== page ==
When Frank Sinatra hosted the Welcome Home Elvis television special, he was trying to maintain a measure of hip by rubbing a little Elvis on. CD reissue of “The Complete Sun Sessions” has ended 12 years later with the publication of “Careless Love: The Unmaking of Elvis Presley. Reading Peter Guralnick’s Careless Love: The Unmaking of Elvis Presley is like watching a train wreck about to happen. You know what’s.

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The drugs, the objectification of women he didn’t respect his marriage at allthe pain from losing his mom, retreating I always loved Elvis’ music in the early 70s Just imagine what Elvis could have been were he not kept tucked away behind his phalanx of cronies and kept in thrall to the stunted Col.

But I wasn’t prepared for quite know how sad and pathetic the end really was, with the discovery of him on the bathroom floor making me tear up. In contrast to contemporaries such as Lester Bangs, Ian Penman and Nick Tosches, whose music writings are marked by idiosyncratic, self-referential and highly personal styles, Guralnick’s writing is characterized by a colloquial approach that is clean and understated by comparison.

It was a hugely destructive choice and in the end forced him to become a ridiculous caricature of himself “the living legend is fat and ludicrously aping his former self Audiences for tragedies in ancient Greece knew how the stories ended, and this knowledge made every attempt by the hero to do the right thing more painful or poignant, and Careless Love works the same way. This book goes behind the myth of Elvis Presley so there is a much clearer understanding of the complicated relationship that evolved between him and his manager Colonel Parker.

Home town boy

For various reasons, many readers, particularly those who are recreational readers rather than die-hard Elvis fans, will find Careless Love more entertaining than Last Train To Memphis. Strangely enough, after the story was over, what I felt most was a desire to have known him – not, of course, to get one of the many Cadillacs he would give away, but because it seems as though what he really needed was friendship that wasn’t bought or self-interested.


He had serious emotional needs, had way too much money, was isolated by fame, and was a hypochondriac with an insatiable appetite for medications. In turn, the star becomes paranoid and alternates between generosity and cruelty.

This volume takes up the life of our musician following his service during World War II.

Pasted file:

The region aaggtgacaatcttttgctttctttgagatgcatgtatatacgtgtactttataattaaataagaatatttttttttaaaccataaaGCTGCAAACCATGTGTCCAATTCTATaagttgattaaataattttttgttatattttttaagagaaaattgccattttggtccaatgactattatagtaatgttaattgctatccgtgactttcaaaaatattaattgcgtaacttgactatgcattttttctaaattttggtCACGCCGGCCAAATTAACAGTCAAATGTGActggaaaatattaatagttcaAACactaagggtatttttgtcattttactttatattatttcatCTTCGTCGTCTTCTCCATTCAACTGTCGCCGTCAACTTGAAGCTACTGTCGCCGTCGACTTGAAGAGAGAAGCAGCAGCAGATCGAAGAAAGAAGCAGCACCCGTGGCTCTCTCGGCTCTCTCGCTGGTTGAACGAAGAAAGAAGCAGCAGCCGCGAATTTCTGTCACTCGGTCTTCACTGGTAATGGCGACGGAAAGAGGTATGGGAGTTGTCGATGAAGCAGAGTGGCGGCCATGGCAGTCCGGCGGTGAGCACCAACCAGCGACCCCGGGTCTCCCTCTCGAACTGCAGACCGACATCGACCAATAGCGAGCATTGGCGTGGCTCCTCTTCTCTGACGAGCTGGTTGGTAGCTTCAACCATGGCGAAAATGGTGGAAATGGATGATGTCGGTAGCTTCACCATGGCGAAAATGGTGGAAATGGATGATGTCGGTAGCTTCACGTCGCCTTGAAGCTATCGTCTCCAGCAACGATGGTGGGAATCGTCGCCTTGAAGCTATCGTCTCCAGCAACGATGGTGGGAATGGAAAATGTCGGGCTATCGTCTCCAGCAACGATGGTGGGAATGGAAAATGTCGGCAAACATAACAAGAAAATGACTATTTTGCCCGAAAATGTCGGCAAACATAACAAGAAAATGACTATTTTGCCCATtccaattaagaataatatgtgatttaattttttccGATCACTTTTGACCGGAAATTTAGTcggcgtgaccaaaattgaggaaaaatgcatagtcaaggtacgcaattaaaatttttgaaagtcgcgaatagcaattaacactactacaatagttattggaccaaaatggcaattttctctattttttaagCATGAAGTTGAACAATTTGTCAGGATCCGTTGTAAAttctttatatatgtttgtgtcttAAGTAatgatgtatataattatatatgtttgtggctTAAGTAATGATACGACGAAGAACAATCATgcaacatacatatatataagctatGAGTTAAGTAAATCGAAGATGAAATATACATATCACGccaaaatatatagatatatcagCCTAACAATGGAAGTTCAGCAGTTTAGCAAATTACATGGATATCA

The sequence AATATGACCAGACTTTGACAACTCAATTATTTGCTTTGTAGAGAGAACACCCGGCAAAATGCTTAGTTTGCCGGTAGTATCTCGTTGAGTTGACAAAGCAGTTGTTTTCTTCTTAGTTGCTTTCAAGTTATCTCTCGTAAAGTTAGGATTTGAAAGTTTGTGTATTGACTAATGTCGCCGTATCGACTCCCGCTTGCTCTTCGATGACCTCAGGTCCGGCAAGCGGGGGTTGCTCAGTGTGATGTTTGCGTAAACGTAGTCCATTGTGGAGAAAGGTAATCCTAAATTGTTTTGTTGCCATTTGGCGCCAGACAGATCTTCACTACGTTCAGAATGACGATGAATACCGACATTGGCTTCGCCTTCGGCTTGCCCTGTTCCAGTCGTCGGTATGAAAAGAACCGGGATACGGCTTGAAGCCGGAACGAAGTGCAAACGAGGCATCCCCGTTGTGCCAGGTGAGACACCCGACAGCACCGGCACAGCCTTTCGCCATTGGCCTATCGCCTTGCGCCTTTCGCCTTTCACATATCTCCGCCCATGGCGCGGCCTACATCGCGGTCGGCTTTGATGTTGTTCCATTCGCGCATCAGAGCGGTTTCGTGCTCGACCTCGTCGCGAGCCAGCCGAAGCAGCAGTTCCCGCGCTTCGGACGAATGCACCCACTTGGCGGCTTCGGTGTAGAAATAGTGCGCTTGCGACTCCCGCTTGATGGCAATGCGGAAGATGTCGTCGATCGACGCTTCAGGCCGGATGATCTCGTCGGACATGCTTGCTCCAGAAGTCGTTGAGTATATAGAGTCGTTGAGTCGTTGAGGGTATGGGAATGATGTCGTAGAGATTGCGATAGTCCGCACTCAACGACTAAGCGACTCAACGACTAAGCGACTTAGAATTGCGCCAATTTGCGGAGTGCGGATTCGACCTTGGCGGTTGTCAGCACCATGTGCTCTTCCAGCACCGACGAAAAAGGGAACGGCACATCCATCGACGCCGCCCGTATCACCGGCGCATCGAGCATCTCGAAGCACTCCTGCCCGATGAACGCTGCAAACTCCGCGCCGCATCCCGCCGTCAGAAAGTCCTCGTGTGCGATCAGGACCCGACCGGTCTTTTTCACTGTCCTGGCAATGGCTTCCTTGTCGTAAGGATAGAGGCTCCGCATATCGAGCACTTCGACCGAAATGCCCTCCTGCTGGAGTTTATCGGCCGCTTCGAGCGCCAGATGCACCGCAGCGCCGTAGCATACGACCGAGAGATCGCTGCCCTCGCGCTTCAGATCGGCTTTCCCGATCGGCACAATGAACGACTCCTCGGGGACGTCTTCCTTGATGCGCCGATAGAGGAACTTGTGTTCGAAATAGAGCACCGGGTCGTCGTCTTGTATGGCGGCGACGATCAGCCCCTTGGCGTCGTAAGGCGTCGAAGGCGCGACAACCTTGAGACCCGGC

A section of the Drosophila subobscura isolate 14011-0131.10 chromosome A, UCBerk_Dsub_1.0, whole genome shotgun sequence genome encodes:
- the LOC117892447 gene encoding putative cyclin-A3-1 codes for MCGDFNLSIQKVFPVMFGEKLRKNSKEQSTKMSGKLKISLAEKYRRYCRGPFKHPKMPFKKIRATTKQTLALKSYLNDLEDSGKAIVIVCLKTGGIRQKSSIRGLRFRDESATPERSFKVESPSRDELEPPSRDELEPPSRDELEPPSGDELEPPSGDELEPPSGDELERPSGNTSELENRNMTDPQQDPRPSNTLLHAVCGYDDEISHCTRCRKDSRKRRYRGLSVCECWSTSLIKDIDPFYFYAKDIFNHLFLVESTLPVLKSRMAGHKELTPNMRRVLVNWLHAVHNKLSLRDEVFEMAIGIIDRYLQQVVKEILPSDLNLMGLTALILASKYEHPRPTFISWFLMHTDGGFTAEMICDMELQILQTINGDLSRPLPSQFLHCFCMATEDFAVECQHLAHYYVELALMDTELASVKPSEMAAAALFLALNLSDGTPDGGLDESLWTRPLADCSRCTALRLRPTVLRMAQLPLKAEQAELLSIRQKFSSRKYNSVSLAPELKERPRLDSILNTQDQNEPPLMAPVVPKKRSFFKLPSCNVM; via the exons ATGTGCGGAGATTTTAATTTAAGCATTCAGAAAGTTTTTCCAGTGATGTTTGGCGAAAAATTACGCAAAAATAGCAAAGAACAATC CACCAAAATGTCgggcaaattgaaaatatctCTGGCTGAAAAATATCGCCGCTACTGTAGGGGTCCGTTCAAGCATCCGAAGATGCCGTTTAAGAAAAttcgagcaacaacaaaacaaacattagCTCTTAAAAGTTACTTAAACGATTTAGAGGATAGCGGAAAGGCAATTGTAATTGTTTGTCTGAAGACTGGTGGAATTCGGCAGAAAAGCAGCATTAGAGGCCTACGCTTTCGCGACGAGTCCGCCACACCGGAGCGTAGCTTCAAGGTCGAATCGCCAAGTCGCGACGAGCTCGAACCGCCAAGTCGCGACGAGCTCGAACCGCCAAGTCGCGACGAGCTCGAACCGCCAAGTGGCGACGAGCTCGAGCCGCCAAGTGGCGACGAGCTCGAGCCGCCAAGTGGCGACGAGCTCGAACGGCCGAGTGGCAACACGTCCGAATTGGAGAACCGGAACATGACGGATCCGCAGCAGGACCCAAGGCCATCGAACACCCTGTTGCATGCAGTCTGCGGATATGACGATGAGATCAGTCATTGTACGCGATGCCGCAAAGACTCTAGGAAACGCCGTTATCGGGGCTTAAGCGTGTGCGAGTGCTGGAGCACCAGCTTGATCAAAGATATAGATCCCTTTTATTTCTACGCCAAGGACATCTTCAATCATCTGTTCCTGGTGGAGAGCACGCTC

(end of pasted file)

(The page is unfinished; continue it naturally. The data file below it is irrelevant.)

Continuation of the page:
It’s also once again great on the music. A creature of habit and familiar surroundings, the outside world becomes his playground while his inner self struggles to make sense of it all through spirituality, a series of isolating “yes” men and women, and drugs. It follows Elvis from his years in the Army in Germany, through his strange, prolonged courtship of Priscilla, his unfulfilling career in the movies, his triumphant return to live performance, his growing isolation and seemingly inexorable decline, and, finally, his death in Memphis in August of Encompassing more than 1, pages including 1, pages of textthe work countered earlier biographies such as Albert Goldman’s Elvis from with an in-depth, scholarly examination of Presley’s life and music.

And keep a box of tissues nearby; this is one of the saddest endings you can imagine. The drugs, the objectification of women he didn’t respect his marriage at allthe pain from losing his mom, retreating to his room all the time, the Memphis Mafia always hanging around him like puppy dogs waiting for the next car he’d buy them. Apr 21, Susan rated it it was amazing. Here’s a book that takes you behind the scenes and gives you the real story.

Careless Love: The Unmaking of Elvis Presley by Peter Guralnick

In the end, the legendary generosity became a symptom of a larger malaise. As I read this one I moved from the book to my desktop and back again, checking out some of his work on YouTube…and I actually purchased one song, because it was catchy. Less enjoyable than part 1, but no less unjaking researched.


It covers his time in the army through his drug-filled decline and death. One of the most dreadful and detailed books I have ever read. However, the author always treats his subject with respect and understanding.

Not only was he ten times more famous than the aforementioned, but he was much more disturbed. Ditch another recording session? Nick tried to get Elvis treated for depression by sneaking in psychiatrists disguised as doctors during one of his many hospital stays, but Elvis saw right through them. The first book is about a creative genius, the second book was so sad, the decline of that creative genius.

He does not judge or condemn, nor idolize Elvis, rather simply reports on his research and thousands of interviews with those that knew Elvis, in an easily readable manner. But I was an incredibly maternal presence in his life. While reading Careless Love, I felt so bad for Elvis.

I kept rooting for an intervention as Elvis becomes completely dependent on prescription medications to do literally anything – amphetamines to wake up, painkillers all day, and sleeping pills at night. Elvis in person emerges as unmsking Even with such an expert rendering of his life, who knows what he truly was like in real life, and what would have happened had he lived.